Justice Samuel Alito wrote for the majority, in an opinion joined by Chief Justice John Roberts and Justices Anthony Kennedy, Clarence Thomas and Neil Gorsuch. Alito began by rejecting the challengers’ contention that the Supreme Court lacked the authority to review the case at all because federal law only gives the court the power to hear appeals from a three-judge district court that either grants or denies an injunction – which, the challengers argued, the district court’s orders were not. Even if the district court had not specifically labeled the orders at issue in this case as “injunctions,” Alito explained, the real question is whether the orders had the “practical effect” of an injunction. And these did, he reasoned, because the orders not only found violations of federal law and the U.S. Constitution but also required the state to quickly notify the court whether the state legislature would meet to fix the violations. “The short time given the Legislature to respond,” Alito posited, “is strong evidence that the three-judge court did not intend to allow the elections to go ahead under the plans it had just condemned” – which, “for all intents and purposes, constituted” injunctions against the state.

Alito then turned to what he characterized as the main question on the merits of the state’s appeal: whether the district court was wrong “when it required the State to show that the 2013 Legislature somehow purged the ‘taint’ that the court attributed to the defunct and never-used plans enacted by a prior legislature in 2011.” According to Alito, the district court’s analysis was exactly backward: Even if a state has been found to have discriminated in the past, he observed, there is still a presumption that it acted properly in drafting later redistricting plans. This means that the plaintiffs challenging a redistricting plan still have to show that the legislature intended to discriminate when it enacted the current plan.

Alito acknowledged that the intent of the Texas legislature when it enacted the 2011 plan was something that a court could consider, and he added that the mere fact that the 2013 plans largely mirrored the 2012 interim plans adopted by the court did not immunize the 2013 plans from a challenge. But when all of the evidence is considered together, Alito concluded, it does not show that the legislature intended to discriminate against minority voters. If anything, Alito stressed, the available evidence suggests that the legislature did not intend to discriminate, but instead adopted the 2013 plans because it had been advised that doing so was the best way to end the “expensive and time consuming” litigation over the redistricting plans.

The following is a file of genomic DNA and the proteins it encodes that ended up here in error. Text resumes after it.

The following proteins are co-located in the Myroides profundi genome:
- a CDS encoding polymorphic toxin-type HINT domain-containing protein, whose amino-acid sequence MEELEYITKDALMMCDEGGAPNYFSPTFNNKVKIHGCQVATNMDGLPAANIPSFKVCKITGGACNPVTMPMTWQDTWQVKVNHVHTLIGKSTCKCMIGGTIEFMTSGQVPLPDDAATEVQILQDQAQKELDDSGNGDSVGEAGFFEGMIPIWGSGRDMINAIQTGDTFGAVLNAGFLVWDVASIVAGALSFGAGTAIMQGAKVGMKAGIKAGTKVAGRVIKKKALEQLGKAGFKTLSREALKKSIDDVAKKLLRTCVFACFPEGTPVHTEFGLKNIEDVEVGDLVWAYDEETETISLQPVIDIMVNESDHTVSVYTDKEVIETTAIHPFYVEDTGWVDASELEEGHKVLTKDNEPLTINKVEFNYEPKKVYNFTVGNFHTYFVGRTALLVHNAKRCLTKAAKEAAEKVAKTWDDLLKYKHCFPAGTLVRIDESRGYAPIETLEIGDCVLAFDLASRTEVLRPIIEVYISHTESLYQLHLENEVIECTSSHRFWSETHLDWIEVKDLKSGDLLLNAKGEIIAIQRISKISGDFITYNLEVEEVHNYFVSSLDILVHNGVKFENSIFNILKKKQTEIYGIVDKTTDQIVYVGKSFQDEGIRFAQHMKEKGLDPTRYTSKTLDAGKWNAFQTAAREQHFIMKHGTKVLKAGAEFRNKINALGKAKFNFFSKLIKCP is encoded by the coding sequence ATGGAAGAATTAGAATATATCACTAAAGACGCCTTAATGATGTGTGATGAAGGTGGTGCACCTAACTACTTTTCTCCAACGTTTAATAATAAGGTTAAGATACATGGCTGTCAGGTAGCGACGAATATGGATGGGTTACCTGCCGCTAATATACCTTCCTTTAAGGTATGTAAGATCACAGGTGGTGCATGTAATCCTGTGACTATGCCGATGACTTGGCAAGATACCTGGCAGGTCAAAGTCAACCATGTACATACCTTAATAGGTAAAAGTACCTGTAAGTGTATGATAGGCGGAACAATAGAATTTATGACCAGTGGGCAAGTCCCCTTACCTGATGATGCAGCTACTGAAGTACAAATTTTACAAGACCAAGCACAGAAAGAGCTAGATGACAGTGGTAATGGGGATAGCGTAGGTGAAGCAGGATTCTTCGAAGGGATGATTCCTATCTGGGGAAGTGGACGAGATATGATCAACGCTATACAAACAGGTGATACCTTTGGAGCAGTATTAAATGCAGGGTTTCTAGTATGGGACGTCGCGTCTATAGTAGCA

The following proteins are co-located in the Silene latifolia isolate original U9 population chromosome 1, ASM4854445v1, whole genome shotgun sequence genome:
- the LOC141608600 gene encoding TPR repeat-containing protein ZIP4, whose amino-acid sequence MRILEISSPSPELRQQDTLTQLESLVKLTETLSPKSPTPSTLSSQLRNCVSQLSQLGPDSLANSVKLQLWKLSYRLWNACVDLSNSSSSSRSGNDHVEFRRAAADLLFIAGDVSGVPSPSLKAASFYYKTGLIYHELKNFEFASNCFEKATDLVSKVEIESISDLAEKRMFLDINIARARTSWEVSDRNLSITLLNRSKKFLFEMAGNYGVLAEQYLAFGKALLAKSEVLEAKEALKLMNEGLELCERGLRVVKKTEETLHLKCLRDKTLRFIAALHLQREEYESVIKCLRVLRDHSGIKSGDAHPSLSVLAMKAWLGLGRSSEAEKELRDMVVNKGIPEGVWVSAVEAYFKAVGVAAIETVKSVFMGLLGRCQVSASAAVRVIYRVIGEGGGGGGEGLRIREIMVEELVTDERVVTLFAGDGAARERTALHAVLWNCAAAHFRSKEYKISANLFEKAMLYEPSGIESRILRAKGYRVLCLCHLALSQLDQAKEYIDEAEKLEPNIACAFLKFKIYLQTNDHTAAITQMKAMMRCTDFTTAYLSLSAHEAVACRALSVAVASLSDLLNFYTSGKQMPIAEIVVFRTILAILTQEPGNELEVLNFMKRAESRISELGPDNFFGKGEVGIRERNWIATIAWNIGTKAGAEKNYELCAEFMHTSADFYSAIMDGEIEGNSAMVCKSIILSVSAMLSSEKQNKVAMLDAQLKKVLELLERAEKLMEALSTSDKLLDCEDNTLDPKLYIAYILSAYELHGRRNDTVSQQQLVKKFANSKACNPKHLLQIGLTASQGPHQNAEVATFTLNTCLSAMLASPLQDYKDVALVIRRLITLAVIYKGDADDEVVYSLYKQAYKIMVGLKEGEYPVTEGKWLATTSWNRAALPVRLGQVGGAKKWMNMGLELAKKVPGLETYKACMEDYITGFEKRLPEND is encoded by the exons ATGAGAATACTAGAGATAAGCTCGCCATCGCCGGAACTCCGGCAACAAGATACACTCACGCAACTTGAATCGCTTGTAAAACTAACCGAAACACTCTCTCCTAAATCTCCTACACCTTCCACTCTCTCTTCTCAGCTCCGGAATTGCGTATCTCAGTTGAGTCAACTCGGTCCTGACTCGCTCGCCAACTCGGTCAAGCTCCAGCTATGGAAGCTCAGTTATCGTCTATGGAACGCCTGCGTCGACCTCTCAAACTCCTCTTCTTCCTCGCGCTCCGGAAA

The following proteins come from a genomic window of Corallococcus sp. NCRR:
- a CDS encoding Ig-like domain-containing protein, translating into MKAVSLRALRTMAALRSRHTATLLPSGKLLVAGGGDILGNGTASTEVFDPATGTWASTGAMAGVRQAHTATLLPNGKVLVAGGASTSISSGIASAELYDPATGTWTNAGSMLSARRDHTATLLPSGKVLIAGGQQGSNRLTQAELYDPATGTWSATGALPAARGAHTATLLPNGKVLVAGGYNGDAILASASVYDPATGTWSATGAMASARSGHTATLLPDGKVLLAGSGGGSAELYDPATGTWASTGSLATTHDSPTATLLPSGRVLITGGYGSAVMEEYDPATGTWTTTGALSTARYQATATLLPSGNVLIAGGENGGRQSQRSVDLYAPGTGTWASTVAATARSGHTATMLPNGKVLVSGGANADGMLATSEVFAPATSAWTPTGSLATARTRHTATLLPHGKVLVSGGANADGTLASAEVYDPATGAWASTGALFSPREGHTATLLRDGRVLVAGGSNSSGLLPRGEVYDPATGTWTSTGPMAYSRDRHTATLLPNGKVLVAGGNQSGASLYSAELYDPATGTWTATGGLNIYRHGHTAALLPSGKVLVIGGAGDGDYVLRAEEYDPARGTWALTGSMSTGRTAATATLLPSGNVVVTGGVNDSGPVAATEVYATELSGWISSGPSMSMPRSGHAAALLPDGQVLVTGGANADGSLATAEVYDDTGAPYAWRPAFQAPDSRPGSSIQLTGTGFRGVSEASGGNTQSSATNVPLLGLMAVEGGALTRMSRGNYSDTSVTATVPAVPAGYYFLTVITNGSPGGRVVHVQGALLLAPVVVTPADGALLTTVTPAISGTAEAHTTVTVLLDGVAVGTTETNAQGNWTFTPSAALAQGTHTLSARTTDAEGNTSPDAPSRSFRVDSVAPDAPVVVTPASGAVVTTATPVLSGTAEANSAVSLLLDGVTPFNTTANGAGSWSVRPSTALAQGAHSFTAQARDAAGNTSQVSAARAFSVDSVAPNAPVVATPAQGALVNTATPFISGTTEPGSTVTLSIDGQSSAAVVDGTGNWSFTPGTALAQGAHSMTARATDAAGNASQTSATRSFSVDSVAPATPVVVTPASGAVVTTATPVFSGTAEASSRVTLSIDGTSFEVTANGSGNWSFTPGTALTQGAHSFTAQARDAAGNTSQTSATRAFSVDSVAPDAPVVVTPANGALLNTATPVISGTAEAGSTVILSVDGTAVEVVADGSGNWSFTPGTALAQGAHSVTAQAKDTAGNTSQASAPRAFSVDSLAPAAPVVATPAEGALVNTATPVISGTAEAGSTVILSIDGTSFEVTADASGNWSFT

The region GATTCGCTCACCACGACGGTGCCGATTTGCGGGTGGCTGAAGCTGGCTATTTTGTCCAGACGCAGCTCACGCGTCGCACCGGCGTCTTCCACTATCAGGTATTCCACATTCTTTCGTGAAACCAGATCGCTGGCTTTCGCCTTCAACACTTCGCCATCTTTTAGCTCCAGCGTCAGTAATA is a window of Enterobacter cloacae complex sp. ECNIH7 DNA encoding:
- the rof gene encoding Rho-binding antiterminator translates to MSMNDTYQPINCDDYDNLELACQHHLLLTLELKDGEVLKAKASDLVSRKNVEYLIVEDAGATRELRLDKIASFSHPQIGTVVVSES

In response to the majority’s opinion, Justice Sonia Sotomayor wrote a dissent that was joined by the Court’s three other Democratic-appointed Justices that argued, interestingly enough, that the Court should not have reached the merits of the case. As Sotomayor notes in her dissent, this was because the three-judge panel did not grant or deny an injunction and warned that the majority’s decision to rule on the merits of the case would lead to a flood of litigants in similar cases requesting Supreme Court review in cases that are not appropriate for Supreme Court review. Despite that position, Sotomayor did not hold back her criticism of the Court’s ruling or Justice Alito’s reasoning in the majority opinion, as Howe goes on to note:

Although the majority should not have discussed the merits at all, Sotomayor continued, there too it went astray. First, Sotomayor complained, the district court did not (contrary to Texas’ assertion and the majority’s conclusion) get the legal test wrong: The district court did focus on the legislature’s intent when it adopted the 2013 plans, “rather than simply presuming invidious intent from the failure to remove the taint, as the majority claims.” And when all of the evidence is considered together, Sotomayor contended, the district court properly concluded that the legislature did intend to discriminate.

In a blistering final paragraph that closed with the phrase “I dissent,” rather than the “I respectfully dissent” often used by the justices, Sotomayor protested that today’s ruling “does great damage to” the right “to equal participation in our political processes.” “Not because it denies the existence of that right, but because it refuses its enforcement. The Court intervenes when no intervention is authorized and blinds itself to the overwhelming factual record below. It does all of this to allow Texas to use electoral maps that, in design and effect, burden the rights of minority voters.”

As noted, the Court did not completely absolve the State of Texas in this case. It held that one state legislative district was an improper racial gerrymander and that it must be redrawn pursuant to the Court’s ruling and the ruling of the three-Judge panel. That will likely require the redrawing of lines for several adjoining state legislative districts, but it will have at best a limited impact on the makeup of the Texas Legislature and no impact at all on the Congressional District map, which will remain in effect until redistricting takes place in the wake of the 2020 Census. Overall, then, the political impact of all of this is likely to be minimal at best, and it’s likely to mean that Texas will follow largely the same strategy in drawing the district lines after the 2020 Census that it did after the 2013 Census, with largely similar results.

This case, of course, follows on the heels of the Court’s ruling in the two political gerrymandering cases out of Wisconsin and Maryland, which it essentially punted back to the lower courts on procedural grounds. Unlike those cases, though, this case was a ruling on the merits, and one that largely rejected the formula that the lower Court used to find that there was improper considering to race given when the Court drew the current Congressional map and that at least two of the state’s Districts, the 27th Congressional District and the 35th Congressional District, were improperly drawn on racial grounds. Unlike the political gerrymandering cases, this essentially means the end of the challenges to the post-2010 Census map in Texas except with respect to that single state legislature district, although it’s likely to be some time before that issue is fully resolved.